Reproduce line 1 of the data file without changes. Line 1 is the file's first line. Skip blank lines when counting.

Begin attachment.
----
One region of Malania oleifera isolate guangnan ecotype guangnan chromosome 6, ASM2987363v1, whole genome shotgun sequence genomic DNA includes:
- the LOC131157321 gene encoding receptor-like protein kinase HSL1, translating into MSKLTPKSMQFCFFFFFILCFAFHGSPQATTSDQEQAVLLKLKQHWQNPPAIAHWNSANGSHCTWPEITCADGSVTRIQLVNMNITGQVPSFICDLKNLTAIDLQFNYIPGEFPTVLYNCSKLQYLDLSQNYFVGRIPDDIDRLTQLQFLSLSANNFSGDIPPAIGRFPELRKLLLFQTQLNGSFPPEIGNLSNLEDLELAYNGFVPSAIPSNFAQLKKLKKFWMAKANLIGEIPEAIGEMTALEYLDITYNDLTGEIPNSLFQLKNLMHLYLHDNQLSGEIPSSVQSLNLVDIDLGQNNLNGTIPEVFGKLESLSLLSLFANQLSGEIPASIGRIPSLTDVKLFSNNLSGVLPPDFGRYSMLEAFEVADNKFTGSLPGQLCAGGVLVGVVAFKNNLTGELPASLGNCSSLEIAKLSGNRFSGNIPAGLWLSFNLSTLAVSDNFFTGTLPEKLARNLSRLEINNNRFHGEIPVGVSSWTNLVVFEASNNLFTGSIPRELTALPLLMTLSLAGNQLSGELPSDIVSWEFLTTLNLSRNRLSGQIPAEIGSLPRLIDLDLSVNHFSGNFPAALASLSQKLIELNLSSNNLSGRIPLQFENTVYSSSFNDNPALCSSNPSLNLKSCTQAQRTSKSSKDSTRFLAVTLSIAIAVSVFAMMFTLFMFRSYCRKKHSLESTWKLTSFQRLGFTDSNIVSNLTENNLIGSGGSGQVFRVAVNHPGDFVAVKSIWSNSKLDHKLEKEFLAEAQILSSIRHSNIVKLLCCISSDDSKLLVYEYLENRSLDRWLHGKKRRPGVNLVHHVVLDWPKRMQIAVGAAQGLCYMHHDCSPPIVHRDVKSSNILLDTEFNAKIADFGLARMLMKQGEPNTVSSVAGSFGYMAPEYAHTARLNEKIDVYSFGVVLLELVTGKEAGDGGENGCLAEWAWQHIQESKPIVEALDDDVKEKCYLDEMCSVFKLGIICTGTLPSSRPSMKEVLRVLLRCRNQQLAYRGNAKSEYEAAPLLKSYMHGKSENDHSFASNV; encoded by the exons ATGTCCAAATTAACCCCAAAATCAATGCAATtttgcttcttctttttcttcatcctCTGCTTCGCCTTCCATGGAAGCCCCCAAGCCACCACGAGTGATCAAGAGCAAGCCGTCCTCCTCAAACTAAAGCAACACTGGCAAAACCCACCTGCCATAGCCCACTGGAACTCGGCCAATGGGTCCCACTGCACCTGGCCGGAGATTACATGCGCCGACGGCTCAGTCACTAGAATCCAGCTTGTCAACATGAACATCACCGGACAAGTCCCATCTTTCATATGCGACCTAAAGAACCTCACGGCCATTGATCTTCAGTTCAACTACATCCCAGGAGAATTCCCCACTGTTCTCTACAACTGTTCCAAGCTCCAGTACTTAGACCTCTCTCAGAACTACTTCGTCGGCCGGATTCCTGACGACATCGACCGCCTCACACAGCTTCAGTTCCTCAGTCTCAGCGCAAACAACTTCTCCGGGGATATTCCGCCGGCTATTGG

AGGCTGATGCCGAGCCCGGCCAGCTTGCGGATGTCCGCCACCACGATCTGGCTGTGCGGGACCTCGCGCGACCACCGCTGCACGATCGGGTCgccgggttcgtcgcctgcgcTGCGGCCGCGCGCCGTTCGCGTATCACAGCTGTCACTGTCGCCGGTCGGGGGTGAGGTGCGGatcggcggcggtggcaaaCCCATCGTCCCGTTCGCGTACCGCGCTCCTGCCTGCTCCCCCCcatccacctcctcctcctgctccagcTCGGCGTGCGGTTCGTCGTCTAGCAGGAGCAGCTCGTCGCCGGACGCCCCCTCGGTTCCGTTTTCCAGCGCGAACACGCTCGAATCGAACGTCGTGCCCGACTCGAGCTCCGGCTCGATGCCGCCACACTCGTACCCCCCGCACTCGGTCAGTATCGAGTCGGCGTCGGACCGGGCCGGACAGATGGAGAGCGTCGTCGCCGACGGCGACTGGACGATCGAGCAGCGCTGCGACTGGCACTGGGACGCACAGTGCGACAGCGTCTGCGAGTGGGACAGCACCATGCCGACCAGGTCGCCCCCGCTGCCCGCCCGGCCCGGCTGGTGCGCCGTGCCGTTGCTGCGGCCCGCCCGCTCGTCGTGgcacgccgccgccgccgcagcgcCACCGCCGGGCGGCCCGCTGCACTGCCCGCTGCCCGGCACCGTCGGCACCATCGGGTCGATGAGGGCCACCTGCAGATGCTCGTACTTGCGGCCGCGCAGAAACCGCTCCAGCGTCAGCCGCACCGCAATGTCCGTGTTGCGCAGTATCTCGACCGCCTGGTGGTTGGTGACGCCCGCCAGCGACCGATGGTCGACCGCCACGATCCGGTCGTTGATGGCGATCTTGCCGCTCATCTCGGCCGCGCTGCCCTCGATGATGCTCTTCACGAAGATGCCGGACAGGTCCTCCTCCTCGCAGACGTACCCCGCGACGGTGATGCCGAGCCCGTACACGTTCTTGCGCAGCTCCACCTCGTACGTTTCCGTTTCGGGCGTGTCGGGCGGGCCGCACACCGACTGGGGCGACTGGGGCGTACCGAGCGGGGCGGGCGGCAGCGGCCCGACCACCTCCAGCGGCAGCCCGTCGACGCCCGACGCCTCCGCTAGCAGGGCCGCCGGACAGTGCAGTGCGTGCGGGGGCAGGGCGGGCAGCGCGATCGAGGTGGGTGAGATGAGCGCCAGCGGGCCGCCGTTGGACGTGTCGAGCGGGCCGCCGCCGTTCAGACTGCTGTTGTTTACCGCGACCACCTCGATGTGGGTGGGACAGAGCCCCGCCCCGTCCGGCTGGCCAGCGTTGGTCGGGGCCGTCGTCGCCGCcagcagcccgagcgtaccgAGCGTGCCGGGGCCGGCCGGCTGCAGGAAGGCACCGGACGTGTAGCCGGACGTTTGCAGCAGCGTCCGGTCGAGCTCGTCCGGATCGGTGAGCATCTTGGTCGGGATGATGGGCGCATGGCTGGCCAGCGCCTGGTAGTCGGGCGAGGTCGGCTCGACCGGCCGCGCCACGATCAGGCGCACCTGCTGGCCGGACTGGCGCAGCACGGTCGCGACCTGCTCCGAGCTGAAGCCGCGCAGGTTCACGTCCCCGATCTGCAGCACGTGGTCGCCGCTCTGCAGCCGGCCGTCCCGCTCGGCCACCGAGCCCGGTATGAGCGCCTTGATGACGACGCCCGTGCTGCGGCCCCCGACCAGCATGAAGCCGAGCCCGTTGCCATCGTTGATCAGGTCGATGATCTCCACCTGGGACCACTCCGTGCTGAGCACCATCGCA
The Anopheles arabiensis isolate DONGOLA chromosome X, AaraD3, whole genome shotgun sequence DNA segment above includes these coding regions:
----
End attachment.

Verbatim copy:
One region of Malania oleifera isolate guangnan ecotype guangnan chromosome 6, ASM2987363v1, whole genome shotgun sequence genomic DNA includes: